I make things. I make weird electronic things. I make scientific instrument things. And I make things out of wood. I make a lot of things out of wood.
When I’m not working on marine conservation technology, educational programming, or high seas policy, I’m usually out back in the woodshop, building furniture, functional art, and other woodcrafts. This probably isn’t a surprise. For the last eleven years, one of the most popular articles at Southern Fried Science has been How to build a canoe from scratch on a graduate student stipend.
Every few years, I turn an analytical eye on my hobbies, assessing the lifecycle of the materials I use, the sources of inefficiency, and, most importantly, how the practice of the craft aligns with or deviates from my personal environmental ethic. In other words, I do a sustainability audit on my recreational activities. For the last year, I’ve focused on understanding and improving the environmental impacts of my woodworking.
Sustainable is an odd word to describe a hobby. Recreational woodworking isn’t necessarily the kind of activity that draws heavy resource demand. It already leaves a fairly light footprint on the planet, and even with herculean efforts to reduce the environmental costs of woodworking, the average hobbyist, working alone in a shed, garage, or basement, will never yield more than a small reduction to the already low impacts of woodworking. But woodworking is unique in that the product of the craft, when produced thoughtfully and with foresight, can benefit the planet for generations.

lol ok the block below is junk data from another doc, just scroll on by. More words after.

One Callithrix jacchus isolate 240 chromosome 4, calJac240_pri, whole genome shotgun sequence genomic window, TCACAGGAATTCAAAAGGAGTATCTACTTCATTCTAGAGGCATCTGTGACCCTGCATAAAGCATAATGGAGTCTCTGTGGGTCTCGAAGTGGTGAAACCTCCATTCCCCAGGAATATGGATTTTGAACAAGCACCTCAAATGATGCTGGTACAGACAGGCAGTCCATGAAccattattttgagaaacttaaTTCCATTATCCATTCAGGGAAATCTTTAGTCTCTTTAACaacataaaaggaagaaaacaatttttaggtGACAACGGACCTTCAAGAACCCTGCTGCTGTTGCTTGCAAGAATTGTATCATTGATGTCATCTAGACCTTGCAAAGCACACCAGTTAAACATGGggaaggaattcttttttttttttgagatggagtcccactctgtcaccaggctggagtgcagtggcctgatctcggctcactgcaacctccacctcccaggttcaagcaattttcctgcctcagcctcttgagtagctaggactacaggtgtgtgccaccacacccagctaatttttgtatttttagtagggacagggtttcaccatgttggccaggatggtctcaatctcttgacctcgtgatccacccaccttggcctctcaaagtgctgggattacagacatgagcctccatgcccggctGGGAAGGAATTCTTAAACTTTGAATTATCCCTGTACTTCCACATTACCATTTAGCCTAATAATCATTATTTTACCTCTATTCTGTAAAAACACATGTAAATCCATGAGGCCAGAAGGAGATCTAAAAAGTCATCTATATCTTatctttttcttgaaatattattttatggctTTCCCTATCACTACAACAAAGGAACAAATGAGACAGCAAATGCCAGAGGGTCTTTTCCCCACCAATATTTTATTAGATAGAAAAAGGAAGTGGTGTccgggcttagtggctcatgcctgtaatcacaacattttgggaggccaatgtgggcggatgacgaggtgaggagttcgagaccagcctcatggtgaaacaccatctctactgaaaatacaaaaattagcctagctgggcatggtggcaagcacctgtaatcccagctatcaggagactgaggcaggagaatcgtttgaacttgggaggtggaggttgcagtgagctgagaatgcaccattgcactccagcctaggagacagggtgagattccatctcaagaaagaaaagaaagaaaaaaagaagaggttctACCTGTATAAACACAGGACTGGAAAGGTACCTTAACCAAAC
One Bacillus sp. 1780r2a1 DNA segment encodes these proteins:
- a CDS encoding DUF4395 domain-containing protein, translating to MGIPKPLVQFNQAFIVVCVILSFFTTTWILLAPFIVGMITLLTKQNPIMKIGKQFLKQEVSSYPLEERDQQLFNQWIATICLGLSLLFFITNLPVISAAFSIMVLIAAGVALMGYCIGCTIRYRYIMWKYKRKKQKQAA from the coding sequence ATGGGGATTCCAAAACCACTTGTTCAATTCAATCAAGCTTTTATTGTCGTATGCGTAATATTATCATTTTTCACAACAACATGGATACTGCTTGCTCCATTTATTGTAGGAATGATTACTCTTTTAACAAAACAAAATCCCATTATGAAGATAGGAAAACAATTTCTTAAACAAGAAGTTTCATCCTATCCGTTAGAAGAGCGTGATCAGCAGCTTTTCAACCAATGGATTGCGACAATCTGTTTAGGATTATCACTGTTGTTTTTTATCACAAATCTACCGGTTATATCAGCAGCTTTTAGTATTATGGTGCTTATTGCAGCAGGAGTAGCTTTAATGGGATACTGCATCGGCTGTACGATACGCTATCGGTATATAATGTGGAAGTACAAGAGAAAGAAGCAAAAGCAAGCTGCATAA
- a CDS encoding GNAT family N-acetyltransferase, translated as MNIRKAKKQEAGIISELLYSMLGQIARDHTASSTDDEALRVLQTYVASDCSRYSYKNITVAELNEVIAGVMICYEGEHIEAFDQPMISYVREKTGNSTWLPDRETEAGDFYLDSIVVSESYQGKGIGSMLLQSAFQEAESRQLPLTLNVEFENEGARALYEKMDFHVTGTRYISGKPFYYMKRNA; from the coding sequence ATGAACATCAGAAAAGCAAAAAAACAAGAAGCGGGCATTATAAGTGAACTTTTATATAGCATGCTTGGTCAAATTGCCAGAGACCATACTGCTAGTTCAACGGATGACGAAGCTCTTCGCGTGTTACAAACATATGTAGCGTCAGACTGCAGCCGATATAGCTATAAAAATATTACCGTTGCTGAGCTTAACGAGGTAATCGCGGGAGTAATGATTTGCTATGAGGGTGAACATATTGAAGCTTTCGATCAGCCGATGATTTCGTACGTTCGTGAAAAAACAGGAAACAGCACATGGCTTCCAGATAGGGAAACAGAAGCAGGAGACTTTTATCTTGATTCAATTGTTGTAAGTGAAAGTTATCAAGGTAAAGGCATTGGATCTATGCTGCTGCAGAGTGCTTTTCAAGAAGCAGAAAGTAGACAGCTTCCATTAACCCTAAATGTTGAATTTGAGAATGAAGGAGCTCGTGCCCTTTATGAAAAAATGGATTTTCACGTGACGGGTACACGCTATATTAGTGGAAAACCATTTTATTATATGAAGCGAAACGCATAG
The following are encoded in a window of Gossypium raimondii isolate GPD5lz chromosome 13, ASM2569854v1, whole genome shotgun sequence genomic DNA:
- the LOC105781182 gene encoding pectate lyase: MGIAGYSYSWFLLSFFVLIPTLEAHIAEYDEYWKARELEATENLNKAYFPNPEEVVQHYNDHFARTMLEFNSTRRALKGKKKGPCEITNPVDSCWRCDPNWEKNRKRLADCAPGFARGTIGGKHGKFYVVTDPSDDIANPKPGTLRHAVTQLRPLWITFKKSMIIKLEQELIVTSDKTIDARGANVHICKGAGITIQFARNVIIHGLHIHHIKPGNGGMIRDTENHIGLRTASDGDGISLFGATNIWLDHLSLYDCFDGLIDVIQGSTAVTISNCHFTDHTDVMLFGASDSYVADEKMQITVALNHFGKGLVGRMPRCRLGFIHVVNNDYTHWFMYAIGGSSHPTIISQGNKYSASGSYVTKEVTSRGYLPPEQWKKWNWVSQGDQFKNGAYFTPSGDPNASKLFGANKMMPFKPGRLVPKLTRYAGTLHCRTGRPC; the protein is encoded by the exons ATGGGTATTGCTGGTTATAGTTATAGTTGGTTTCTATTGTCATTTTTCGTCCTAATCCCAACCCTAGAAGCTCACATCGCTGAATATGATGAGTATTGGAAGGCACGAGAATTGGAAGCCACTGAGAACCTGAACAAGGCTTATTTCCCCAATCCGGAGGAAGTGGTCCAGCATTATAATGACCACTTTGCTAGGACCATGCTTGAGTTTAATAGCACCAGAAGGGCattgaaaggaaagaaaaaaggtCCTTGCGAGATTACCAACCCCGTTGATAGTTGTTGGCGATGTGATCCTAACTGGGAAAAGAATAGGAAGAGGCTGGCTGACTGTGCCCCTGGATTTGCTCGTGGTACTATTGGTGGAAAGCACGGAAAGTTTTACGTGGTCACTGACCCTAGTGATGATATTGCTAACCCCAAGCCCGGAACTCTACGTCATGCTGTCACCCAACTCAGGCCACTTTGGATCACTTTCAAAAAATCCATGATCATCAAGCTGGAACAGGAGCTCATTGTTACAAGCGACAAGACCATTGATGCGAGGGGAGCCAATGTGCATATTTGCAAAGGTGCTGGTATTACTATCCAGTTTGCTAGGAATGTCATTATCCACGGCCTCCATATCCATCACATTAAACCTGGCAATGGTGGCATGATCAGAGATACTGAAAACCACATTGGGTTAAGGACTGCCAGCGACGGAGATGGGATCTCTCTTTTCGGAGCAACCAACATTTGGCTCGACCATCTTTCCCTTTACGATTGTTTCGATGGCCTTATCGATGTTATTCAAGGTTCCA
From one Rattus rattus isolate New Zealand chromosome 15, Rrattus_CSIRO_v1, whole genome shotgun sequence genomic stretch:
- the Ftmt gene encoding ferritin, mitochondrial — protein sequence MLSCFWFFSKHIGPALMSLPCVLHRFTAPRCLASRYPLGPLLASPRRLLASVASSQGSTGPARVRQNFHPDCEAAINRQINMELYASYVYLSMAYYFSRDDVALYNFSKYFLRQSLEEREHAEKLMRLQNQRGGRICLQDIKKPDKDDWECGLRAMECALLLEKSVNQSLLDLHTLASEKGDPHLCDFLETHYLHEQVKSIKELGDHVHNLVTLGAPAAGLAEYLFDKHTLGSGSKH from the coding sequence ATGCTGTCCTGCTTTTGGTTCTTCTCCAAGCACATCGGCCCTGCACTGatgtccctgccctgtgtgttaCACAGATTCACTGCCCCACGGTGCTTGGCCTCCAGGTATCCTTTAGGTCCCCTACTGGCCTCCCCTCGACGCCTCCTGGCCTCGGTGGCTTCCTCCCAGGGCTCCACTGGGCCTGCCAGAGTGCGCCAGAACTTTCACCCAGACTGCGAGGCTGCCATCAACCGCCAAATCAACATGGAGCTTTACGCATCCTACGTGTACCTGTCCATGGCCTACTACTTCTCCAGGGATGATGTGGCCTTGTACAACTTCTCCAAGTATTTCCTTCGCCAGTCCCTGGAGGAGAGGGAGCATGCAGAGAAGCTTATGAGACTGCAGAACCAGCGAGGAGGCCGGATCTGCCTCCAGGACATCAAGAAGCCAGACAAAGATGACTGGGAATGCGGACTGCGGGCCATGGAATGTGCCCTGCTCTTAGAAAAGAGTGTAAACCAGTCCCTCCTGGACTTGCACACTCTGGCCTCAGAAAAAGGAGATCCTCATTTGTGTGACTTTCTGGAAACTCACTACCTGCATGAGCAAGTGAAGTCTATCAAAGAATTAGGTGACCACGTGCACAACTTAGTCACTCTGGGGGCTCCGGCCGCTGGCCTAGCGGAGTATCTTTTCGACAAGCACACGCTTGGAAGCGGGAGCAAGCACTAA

Woodworking may already leave a light touch on the planet, but it can exact a heavy toll on the person. So far as humans are as much a part of the ecosystem as the forests we draw our trees from, the human health impacts of the materials and consumables we use also contribute to the sustainability of the craft. A solvent that’s bad for your brain is no better going down the drain.
Sustainability isn’t just a tactic, it’s an ethic. Fostering an environmental ethic in the hobbies we pursue requires an interrogation of what we value in those hobbies, where trade-offs exist, and how the choices we make can contribute towards a stewardship vision of the future. So, I did what I always do. I made something. And somewhere along the way, this thing became a manifesto for environmentally conscientious woodworking.
Each section ended up being much bigger than our regular blog posts, so rather than drop 10,000 words of lumber musings on you all at once, I’ve broken it into manageable chunks to be published periodically.
Part 1: I turned my woodshop into a personal solar farm.
Part 2: Getting a handle on workworking chemicals, or sometimes we all need to vent.
Part 3: Furniture as Revolution.
Afterwards: Reflections and Next Steps